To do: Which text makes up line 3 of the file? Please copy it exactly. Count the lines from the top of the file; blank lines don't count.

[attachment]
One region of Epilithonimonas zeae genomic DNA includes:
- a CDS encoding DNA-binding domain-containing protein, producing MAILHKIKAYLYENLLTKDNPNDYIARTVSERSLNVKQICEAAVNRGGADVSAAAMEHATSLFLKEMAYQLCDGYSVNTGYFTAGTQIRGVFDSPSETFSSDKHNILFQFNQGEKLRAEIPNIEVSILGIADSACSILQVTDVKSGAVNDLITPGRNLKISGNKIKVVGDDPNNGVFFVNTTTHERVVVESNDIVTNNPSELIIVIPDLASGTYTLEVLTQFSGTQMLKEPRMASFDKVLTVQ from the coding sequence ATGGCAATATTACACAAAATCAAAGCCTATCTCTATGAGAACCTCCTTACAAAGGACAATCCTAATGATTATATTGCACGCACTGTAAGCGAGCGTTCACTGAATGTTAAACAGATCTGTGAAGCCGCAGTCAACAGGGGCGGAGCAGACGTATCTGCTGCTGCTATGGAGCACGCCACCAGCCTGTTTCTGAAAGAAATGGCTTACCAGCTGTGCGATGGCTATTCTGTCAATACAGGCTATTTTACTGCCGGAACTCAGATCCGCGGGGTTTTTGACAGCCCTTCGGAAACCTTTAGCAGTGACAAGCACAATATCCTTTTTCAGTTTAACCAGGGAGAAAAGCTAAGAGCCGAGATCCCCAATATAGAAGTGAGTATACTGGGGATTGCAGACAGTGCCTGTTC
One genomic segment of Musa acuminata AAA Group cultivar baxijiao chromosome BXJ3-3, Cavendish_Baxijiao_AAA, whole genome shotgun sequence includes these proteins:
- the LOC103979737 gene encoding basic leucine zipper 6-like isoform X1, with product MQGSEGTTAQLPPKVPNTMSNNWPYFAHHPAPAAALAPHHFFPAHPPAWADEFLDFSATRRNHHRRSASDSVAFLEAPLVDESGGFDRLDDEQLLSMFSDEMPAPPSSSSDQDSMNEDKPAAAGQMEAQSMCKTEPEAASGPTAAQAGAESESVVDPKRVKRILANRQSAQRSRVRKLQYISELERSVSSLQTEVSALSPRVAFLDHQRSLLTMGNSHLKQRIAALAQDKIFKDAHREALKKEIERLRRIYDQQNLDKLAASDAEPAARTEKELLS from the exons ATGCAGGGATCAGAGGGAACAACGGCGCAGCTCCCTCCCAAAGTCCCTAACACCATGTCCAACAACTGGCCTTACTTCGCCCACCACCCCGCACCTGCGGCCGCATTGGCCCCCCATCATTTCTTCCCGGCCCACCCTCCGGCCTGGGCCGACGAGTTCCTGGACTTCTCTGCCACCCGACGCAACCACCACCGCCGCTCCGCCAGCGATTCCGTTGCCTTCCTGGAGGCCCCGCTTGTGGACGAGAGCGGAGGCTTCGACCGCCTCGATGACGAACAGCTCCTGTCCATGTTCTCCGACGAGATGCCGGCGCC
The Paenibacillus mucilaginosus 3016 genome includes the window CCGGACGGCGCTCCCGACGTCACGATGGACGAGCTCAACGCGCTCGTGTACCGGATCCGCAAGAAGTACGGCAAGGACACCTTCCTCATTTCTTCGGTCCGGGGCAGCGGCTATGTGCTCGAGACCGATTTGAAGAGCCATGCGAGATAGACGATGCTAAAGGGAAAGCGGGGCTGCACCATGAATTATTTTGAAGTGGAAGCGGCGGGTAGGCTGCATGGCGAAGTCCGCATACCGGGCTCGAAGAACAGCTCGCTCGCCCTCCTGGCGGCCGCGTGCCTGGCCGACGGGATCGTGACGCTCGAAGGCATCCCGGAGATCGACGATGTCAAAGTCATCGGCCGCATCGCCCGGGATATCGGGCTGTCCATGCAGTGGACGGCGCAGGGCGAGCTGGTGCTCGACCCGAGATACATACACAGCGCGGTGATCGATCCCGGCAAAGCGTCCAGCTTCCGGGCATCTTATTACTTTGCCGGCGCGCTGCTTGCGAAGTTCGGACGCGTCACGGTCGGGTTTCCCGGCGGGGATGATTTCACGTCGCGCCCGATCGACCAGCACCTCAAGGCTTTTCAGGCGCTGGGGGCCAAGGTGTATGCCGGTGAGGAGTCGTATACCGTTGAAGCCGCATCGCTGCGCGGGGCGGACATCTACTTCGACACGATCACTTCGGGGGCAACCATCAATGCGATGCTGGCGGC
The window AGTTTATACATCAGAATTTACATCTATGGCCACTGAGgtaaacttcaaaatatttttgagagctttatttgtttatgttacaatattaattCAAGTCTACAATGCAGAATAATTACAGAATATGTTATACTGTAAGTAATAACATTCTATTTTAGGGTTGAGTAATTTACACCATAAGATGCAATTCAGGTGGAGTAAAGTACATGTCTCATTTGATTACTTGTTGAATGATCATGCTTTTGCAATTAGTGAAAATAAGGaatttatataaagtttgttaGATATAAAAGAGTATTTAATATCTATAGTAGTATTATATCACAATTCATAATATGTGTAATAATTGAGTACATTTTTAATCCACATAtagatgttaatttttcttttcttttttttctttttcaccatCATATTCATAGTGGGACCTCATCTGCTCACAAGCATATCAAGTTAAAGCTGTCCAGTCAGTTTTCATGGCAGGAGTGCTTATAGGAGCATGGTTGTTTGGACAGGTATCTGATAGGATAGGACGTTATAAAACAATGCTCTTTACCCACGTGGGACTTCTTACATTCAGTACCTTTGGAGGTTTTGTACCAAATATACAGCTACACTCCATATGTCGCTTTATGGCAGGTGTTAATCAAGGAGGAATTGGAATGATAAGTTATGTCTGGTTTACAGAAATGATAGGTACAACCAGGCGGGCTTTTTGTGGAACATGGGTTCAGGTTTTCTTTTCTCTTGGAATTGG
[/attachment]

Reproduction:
One genomic segment of Musa acuminata AAA Group cultivar baxijiao chromosome BXJ3-3, Cavendish_Baxijiao_AAA, whole genome shotgun sequence includes these proteins: